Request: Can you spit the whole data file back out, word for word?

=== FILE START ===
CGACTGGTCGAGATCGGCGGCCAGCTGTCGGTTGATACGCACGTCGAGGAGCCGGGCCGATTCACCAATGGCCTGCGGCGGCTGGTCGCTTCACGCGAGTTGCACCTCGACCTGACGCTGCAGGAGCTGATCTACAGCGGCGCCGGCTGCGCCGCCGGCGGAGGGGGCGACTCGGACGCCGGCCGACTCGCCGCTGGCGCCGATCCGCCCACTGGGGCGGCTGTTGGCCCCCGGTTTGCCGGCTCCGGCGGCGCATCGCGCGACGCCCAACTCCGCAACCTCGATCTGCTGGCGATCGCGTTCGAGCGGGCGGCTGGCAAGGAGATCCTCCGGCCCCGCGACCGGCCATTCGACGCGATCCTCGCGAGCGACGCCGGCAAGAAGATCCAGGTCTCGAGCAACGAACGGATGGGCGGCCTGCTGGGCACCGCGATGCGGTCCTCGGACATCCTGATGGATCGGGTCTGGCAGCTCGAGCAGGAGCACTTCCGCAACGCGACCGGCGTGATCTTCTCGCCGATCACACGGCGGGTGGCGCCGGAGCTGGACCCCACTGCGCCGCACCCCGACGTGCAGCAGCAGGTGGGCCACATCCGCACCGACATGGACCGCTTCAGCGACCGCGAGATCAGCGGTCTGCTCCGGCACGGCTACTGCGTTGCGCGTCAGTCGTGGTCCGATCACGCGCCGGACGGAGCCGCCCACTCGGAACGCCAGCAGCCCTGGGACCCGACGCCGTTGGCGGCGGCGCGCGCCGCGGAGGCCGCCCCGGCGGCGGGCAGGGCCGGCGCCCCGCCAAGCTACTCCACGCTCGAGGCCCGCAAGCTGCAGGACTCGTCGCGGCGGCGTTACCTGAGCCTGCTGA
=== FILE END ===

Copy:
CGACTGGTCGAGATCGGCGGCCAGCTGTCGGTTGATACGCACGTCGAGGAGCCGGGCCGATTCACCAATGGCCTGCGGCGGCTGGTCGCTTCACGCGAGTTGCACCTCGACCTGACGCTGCAGGAGCTGATCTACAGCGGCGCCGGCTGCGCCGCCGGCGGAGGGGGCGACTCGGACGCCGGCCGACTCGCCGCTGGCGCCGATCCGCCCACTGGGGCGGCTGTTGGCCCCCGGTTTGCCGGCTCCGGCGGCGCATCGCGCGACGCCCAACTCCGCAACCTCGATCTGCTGGCGATCGCGTTCGAGCGGGCGGCTGGCAAGGAGATCCTCCGGCCCCGCGACCGGCCATTCGACGCGATCCTCGCGAGCGACGCCGGCAAGAAGATCCAGGTCTCGAGCAACGAACGGATGGGCGGCCTGCTGGGCACCGCGATGCGGTCCTCGGACATCCTGATGGATCGGGTCTGGCAGCTCGAGCAGGAGCACTTCCGCAACGCGACCGGCGTGATCTTCTCGCCGATCACACGGCGGGTGGCGCCGGAGCTGGACCCCACTGCGCCGCACCCCGACGTGCAGCAGCAGGTGGGCCACATCCGCACCGACATGGACCGCTTCAGCGACCGCGAGATCAGCGGTCTGCTCCGGCACGGCTACTGCGTTGCGCGTCAGTCGTGGTCCGATCACGCGCCGGACGGAGCCGCCCACTCGGAACGCCAGCAGCCCTGGGACCCGACGCCGTTGGCGGCGGCGCGCGCCGCGGAGGCCGCCCCGGCGGCGGGCAGGGCCGGCGCCCCGCCAAGCTACTCCACGCTCGAGGCCCGCAAGCTGCAGGACTCGTCGCGGCGGCGTTACCTGAGCCTGCTGA